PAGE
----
A lumpectomy, or a wide local excision, is also referred to as breast-conserving surgery. The surgeon removes the cancerous area and a surrounding margin of normal tissue. A second incision may be made in order to remove the lymph nodes. This treatment aims to maintain a normal breast appearance when the surgery is over.
After the lumpectomy, a five- to eight-week course of radiation therapy is often used to treat the remaining breast tissue. The majority of women who have small, early-stage breast cancers are excellent candidates for this treatment approach.
Breast cancer is the most common cancer in pregnant and postpartum women, occurring in about 1 in 3,000 pregnant women. The average patient is between 32 to 38 years of age and, with many women choosing to delay childbearing, it is likely that the incidence of breast cancer during pregnancy will increase.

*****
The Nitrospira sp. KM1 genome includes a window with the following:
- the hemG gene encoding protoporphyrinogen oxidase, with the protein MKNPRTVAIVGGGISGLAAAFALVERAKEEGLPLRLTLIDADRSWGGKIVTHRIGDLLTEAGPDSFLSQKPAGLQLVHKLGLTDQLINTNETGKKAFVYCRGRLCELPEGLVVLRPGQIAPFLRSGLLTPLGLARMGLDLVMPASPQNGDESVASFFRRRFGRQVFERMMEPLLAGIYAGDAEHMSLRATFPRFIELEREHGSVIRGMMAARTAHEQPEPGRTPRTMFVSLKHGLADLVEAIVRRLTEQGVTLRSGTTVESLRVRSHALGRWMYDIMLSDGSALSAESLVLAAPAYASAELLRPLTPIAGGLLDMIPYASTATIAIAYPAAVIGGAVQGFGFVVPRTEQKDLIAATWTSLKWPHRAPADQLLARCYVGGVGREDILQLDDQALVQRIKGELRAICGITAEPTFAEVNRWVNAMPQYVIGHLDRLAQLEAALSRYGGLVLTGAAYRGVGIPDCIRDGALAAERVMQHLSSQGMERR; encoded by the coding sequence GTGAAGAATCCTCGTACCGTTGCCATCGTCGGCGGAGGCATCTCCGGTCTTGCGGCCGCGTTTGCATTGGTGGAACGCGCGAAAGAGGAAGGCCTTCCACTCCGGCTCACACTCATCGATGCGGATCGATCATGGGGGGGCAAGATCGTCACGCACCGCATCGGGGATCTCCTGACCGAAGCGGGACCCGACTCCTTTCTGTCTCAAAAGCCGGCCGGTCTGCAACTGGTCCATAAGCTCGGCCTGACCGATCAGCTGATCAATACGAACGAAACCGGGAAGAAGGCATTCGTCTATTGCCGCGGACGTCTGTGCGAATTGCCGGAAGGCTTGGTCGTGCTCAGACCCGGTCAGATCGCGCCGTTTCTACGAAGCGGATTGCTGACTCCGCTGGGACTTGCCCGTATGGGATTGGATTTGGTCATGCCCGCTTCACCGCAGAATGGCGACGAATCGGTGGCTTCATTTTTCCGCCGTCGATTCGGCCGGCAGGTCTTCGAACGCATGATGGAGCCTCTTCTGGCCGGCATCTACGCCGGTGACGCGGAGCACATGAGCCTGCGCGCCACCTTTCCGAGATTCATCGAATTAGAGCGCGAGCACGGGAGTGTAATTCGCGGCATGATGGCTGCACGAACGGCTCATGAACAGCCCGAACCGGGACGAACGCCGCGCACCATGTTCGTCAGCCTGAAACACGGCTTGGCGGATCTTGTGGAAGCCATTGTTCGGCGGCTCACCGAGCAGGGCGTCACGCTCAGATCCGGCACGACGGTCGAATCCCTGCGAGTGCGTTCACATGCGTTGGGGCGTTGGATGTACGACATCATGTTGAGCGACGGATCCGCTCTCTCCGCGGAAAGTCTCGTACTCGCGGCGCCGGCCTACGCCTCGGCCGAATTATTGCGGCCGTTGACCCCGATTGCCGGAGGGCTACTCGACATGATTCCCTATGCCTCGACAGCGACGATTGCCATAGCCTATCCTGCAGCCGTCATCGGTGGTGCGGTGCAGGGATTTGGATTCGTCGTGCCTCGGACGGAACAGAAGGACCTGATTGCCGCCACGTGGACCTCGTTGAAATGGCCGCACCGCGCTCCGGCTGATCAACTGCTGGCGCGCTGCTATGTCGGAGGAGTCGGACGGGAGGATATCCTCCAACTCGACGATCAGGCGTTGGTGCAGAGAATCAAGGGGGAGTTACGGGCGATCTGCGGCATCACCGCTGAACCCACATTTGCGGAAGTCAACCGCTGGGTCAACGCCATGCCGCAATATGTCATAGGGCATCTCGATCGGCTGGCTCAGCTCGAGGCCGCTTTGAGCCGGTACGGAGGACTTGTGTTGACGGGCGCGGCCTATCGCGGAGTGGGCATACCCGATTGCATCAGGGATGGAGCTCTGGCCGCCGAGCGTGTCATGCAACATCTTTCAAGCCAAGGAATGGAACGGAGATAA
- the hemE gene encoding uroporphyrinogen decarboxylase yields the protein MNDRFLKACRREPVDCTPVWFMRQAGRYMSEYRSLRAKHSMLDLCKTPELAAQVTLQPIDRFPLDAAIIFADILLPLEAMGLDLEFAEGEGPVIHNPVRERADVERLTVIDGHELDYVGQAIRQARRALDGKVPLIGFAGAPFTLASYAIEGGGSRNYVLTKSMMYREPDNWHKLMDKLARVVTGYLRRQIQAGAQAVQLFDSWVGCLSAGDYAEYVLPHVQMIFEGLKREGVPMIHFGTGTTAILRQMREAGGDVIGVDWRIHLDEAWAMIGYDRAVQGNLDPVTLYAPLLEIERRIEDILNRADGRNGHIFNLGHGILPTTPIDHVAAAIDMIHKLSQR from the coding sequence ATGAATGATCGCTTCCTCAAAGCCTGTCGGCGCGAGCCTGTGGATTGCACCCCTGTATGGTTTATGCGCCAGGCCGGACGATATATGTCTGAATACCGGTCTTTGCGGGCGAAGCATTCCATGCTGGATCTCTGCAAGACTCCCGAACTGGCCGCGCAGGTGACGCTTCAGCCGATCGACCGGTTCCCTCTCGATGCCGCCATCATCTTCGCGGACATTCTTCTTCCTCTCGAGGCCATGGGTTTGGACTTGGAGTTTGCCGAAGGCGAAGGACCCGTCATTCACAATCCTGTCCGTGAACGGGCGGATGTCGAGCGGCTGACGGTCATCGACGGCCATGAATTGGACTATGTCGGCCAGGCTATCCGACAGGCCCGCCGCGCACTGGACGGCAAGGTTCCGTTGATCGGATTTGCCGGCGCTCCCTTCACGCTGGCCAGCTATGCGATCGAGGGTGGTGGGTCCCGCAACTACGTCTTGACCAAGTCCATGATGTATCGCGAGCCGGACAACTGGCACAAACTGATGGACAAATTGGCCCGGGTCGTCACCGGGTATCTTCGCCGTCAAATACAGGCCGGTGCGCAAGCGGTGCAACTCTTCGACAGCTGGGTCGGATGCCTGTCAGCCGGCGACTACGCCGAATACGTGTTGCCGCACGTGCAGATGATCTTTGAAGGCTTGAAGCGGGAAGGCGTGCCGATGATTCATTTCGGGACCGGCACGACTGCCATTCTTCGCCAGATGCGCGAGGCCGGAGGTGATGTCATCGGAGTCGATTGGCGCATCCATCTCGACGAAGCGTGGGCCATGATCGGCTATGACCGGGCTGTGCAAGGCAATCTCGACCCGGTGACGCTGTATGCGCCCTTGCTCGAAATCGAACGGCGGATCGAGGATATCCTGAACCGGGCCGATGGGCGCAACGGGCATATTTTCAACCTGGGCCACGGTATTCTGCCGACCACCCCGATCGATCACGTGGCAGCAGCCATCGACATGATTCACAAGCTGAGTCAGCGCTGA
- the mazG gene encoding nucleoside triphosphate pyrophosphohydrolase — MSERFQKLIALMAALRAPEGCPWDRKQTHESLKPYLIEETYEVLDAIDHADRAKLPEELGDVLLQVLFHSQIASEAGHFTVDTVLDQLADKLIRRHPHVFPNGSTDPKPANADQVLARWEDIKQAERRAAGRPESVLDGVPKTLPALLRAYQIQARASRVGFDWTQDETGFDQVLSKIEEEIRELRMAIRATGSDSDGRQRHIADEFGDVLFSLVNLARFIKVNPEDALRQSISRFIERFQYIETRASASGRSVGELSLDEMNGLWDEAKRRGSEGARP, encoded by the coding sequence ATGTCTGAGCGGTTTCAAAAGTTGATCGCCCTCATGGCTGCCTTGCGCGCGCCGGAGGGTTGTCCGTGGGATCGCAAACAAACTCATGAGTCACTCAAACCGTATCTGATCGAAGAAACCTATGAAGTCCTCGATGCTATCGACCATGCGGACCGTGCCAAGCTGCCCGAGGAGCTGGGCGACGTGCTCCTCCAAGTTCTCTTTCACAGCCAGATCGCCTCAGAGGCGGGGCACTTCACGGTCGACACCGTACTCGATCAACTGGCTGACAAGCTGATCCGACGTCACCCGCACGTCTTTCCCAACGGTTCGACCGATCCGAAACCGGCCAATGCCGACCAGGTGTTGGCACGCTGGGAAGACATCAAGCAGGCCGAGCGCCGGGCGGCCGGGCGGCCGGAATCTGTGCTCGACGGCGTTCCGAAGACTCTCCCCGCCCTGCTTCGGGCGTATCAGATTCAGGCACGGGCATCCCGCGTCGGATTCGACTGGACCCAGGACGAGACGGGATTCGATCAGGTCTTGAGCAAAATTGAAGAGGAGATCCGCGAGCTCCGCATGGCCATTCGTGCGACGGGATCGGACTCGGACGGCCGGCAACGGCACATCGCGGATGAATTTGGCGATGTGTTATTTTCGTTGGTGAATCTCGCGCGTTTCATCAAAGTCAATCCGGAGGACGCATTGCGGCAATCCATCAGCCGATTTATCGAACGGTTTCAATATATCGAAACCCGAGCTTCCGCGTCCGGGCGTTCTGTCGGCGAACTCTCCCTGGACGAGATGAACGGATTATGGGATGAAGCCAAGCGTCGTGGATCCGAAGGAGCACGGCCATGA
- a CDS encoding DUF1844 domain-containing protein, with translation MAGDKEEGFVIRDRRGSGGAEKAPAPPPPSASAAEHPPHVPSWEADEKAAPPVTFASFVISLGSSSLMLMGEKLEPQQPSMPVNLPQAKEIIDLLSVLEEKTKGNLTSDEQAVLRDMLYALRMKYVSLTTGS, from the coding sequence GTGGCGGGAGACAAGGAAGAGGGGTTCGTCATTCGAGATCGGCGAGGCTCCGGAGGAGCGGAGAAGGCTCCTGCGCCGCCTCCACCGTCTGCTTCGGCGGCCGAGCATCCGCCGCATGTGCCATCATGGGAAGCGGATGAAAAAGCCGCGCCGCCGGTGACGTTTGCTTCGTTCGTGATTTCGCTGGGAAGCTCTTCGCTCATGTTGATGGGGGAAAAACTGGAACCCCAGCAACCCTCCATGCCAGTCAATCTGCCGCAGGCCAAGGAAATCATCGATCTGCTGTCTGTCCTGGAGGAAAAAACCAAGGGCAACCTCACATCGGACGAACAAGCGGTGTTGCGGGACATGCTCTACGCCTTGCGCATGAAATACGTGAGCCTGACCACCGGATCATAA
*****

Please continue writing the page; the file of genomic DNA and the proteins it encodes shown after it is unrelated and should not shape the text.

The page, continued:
Breast cancer pathology is similar in age-matched pregnant and nonpregnant women. Hormone receptor assays are usually negative in pregnant breast cancer patients, but this may be the result...
Women who are not usually eligible for a lumpectomy include those who have already had radiation therapy to the affected breast, have two or more areas of cancer in the same breast that are too far apart to be removed through one incision, have a large tumor, or have cancer that was not completely removed during the lumpectomy surgery. Also, women with an advanced stage or metastatic cancer are not eligible for a lumpectomy.